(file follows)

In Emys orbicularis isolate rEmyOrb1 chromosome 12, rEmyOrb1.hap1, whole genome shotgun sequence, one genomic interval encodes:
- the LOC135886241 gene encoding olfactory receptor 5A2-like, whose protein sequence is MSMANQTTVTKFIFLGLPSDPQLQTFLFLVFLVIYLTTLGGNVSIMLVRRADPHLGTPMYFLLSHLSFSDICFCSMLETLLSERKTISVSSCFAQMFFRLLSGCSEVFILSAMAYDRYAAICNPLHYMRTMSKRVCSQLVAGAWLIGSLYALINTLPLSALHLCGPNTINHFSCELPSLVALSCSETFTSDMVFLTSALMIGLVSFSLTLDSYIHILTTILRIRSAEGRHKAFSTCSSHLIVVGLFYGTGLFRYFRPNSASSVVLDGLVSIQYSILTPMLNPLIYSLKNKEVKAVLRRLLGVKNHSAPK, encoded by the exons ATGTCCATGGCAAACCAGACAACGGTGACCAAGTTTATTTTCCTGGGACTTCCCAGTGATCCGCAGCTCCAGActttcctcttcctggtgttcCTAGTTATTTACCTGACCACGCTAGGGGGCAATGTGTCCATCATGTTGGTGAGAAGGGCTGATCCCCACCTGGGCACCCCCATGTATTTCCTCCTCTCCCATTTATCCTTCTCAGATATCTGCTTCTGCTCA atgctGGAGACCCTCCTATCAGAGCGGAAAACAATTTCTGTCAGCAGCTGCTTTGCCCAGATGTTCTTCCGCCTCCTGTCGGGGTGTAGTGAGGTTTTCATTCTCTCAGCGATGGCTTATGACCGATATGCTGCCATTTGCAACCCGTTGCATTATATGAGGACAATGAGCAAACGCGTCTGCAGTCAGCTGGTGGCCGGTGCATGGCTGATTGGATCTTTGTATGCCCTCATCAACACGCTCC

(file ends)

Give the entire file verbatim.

In Emys orbicularis isolate rEmyOrb1 chromosome 12, rEmyOrb1.hap1, whole genome shotgun sequence, one genomic interval encodes:
- the LOC135886241 gene encoding olfactory receptor 5A2-like, whose protein sequence is MSMANQTTVTKFIFLGLPSDPQLQTFLFLVFLVIYLTTLGGNVSIMLVRRADPHLGTPMYFLLSHLSFSDICFCSMLETLLSERKTISVSSCFAQMFFRLLSGCSEVFILSAMAYDRYAAICNPLHYMRTMSKRVCSQLVAGAWLIGSLYALINTLPLSALHLCGPNTINHFSCELPSLVALSCSETFTSDMVFLTSALMIGLVSFSLTLDSYIHILTTILRIRSAEGRHKAFSTCSSHLIVVGLFYGTGLFRYFRPNSASSVVLDGLVSIQYSILTPMLNPLIYSLKNKEVKAVLRRLLGVKNHSAPK, encoded by the exons ATGTCCATGGCAAACCAGACAACGGTGACCAAGTTTATTTTCCTGGGACTTCCCAGTGATCCGCAGCTCCAGActttcctcttcctggtgttcCTAGTTATTTACCTGACCACGCTAGGGGGCAATGTGTCCATCATGTTGGTGAGAAGGGCTGATCCCCACCTGGGCACCCCCATGTATTTCCTCCTCTCCCATTTATCCTTCTCAGATATCTGCTTCTGCTCA atgctGGAGACCCTCCTATCAGAGCGGAAAACAATTTCTGTCAGCAGCTGCTTTGCCCAGATGTTCTTCCGCCTCCTGTCGGGGTGTAGTGAGGTTTTCATTCTCTCAGCGATGGCTTATGACCGATATGCTGCCATTTGCAACCCGTTGCATTATATGAGGACAATGAGCAAACGCGTCTGCAGTCAGCTGGTGGCCGGTGCATGGCTGATTGGATCTTTGTATGCCCTCATCAACACGCTCC